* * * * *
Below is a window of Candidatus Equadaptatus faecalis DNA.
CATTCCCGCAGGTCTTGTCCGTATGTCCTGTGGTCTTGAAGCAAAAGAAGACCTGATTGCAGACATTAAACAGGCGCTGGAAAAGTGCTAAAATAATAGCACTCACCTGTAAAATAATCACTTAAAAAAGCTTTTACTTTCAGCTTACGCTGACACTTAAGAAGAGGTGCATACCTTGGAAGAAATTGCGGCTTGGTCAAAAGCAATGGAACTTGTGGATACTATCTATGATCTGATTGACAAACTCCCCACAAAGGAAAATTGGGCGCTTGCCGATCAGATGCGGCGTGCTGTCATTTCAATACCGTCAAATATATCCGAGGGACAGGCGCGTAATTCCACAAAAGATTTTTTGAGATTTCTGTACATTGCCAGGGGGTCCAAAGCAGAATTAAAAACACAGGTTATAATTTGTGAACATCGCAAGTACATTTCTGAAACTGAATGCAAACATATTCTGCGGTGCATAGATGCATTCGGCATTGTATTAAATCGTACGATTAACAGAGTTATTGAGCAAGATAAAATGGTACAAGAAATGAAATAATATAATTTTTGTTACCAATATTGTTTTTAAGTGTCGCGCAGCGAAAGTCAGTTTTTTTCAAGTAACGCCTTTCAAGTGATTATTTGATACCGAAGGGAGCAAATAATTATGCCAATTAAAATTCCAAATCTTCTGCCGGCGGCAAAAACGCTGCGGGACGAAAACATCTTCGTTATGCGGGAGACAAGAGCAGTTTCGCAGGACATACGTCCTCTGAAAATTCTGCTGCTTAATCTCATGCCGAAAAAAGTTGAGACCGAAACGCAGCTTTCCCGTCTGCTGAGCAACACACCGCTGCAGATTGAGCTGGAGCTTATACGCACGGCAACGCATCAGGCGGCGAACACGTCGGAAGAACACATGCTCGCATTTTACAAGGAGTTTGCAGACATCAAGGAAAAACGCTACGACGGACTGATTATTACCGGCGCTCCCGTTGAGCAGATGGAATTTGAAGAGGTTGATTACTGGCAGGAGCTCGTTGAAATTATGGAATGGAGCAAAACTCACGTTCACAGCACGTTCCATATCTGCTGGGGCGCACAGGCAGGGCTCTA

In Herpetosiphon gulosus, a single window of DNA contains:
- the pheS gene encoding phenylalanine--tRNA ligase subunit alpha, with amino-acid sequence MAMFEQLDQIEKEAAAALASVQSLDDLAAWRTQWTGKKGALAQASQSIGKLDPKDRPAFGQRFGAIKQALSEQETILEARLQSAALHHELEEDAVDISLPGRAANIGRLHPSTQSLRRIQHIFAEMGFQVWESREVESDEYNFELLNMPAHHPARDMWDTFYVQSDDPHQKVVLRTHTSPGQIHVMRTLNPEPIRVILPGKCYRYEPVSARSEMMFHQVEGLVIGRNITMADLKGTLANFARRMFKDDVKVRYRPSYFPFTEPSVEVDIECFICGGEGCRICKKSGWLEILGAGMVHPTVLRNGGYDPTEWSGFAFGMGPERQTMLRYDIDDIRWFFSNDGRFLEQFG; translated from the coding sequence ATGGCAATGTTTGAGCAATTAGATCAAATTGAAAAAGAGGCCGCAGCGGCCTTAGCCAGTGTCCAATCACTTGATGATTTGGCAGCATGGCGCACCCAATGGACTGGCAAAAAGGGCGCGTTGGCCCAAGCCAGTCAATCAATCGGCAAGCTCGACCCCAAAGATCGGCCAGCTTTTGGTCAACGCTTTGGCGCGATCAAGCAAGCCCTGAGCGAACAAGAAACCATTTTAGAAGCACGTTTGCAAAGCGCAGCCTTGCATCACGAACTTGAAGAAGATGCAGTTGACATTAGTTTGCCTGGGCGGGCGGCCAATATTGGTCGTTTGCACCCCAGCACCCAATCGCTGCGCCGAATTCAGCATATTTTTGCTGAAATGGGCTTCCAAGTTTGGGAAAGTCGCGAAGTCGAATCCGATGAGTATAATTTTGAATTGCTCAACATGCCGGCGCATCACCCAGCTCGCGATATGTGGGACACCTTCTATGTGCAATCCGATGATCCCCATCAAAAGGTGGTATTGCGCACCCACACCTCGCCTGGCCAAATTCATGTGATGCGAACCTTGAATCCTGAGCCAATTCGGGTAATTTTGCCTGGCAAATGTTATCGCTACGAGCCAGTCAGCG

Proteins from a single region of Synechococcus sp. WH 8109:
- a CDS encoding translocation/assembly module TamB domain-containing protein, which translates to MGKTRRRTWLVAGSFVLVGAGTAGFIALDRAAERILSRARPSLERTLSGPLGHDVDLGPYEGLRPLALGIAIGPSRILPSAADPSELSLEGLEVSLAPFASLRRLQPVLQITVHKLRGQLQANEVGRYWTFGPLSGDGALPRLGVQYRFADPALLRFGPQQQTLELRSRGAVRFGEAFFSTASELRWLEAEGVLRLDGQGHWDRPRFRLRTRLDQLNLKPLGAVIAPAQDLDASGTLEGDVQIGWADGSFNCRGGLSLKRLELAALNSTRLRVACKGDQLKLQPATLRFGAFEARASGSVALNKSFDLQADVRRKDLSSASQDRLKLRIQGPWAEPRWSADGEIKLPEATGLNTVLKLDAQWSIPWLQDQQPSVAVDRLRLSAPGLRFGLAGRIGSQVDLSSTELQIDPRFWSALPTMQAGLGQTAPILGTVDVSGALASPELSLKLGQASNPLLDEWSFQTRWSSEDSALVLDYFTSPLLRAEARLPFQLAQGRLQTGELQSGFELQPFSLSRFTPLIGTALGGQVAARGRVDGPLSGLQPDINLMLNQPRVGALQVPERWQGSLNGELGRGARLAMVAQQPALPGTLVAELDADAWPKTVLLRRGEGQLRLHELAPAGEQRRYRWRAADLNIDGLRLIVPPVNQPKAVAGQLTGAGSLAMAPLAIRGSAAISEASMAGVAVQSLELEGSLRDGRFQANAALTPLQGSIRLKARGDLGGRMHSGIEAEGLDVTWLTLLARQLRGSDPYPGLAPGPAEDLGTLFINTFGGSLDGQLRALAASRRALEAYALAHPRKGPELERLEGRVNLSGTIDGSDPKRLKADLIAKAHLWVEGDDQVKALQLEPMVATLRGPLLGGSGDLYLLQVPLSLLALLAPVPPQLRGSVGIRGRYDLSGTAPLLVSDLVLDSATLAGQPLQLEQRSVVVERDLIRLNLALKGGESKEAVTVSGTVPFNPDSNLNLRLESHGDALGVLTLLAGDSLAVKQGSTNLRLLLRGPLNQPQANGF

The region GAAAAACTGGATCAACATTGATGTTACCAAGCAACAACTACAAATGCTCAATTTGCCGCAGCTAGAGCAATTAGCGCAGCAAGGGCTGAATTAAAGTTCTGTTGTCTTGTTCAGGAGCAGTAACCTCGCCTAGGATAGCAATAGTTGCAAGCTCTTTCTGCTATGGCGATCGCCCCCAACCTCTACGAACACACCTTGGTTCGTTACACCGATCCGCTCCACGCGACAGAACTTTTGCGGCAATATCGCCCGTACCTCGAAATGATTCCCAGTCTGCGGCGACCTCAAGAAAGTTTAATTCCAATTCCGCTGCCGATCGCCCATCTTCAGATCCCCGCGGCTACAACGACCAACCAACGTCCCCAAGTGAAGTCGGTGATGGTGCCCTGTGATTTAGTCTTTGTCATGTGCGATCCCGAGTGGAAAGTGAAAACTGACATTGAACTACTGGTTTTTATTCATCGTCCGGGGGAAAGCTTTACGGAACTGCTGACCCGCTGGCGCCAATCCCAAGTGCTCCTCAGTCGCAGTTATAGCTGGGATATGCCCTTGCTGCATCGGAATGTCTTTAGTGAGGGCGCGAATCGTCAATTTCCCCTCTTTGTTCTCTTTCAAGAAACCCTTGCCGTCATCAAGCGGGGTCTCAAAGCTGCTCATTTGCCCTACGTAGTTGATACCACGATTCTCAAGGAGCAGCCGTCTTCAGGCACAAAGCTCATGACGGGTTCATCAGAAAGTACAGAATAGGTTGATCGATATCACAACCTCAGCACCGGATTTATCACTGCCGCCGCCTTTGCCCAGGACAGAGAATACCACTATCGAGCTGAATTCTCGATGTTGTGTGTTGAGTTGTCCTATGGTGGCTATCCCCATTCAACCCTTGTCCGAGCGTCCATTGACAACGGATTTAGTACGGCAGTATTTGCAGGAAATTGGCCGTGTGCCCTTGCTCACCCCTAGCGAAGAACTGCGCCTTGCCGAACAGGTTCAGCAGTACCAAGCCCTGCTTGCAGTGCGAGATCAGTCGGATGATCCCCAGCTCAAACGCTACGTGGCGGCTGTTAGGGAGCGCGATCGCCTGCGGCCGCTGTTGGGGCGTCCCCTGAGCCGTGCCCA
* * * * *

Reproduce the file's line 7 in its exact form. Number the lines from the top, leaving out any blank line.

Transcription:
The region GAAAAACTGGATCAACATTGATGTTACCAAGCAACAACTACAAATGCTCAATTTGCCGCAGCTAGAGCAATTAGCGCAGCAAGGGCTGAATTAAAGTTCTGTTGTCTTGTTCAGGAGCAGTAACCTCGCCTAGGATAGCAATAGTTGCAAGCTCTTTCTGCTATGGCGATCGCCCCCAACCTCTACGAACACACCTTGGTTCGTTACACCGATCCGCTCCACGCGACAGAACTTTTGCGGCAATATCGCCCGTACCTCGAAATGATTCCCAGTCTGCGGCGACCTCAAGAAAGTTTAATTCCAATTCCGCTGCCGATCGCCCATCTTCAGATCCCCGCGGCTACAACGACCAACCAACGTCCCCAAGTGAAGTCGGTGATGGTGCCCTGTGATTTAGTCTTTGTCATGTGCGATCCCGAGTGGAAAGTGAAAACTGACATTGAACTACTGGTTTTTATTCATCGTCCGGGGGAAAGCTTTACGGAACTGCTGACCCGCTGGCGCCAATCCCAAGTGCTCCTCAGTCGCAGTTATAGCTGGGATATGCCCTTGCTGCATCGGAATGTCTTTAGTGAGGGCGCGAATCGTCAATTTCCCCTCTTTGTTCTCTTTCAAGAAACCCTTGCCGTCATCAAGCGGGGTCTCAAAGCTGCTCATTTGCCCTACGTAGTTGATACCACGATTCTCAAGGAGCAGCCGTCTTCAGGCACAAAGCTCATGACGGGTTCATCAGAAAGTACAGAATAGGTTGATCGATATCACAACCTCAGCACCGGATTTATCACTGCCGCCGCCTTTGCCCAGGACAGAGAATACCACTATCGAGCTGAATTCTCGATGTTGTGTGTTGAGTTGTCCTATGGTGGCTATCCCCATTCAACCCTTGTCCGAGCGTCCATTGACAACGGATTTAGTACGGCAGTATTTGCAGGAAATTGGCCGTGTGCCCTTGCTCACCCCTAGCGAAGAACTGCGCCTTGCCGAACAGGTTCAGCAGTACCAAGCCCTGCTTGCAGTGCGAGATCAGTCGGATGATCCCCAGCTCAAACGCTACGTGGCGGCTGTTAGGGAGCGCGATCGCCTGCGGCCGCTGTTGGGGCGTCCCCTGAGCCGTGCCCA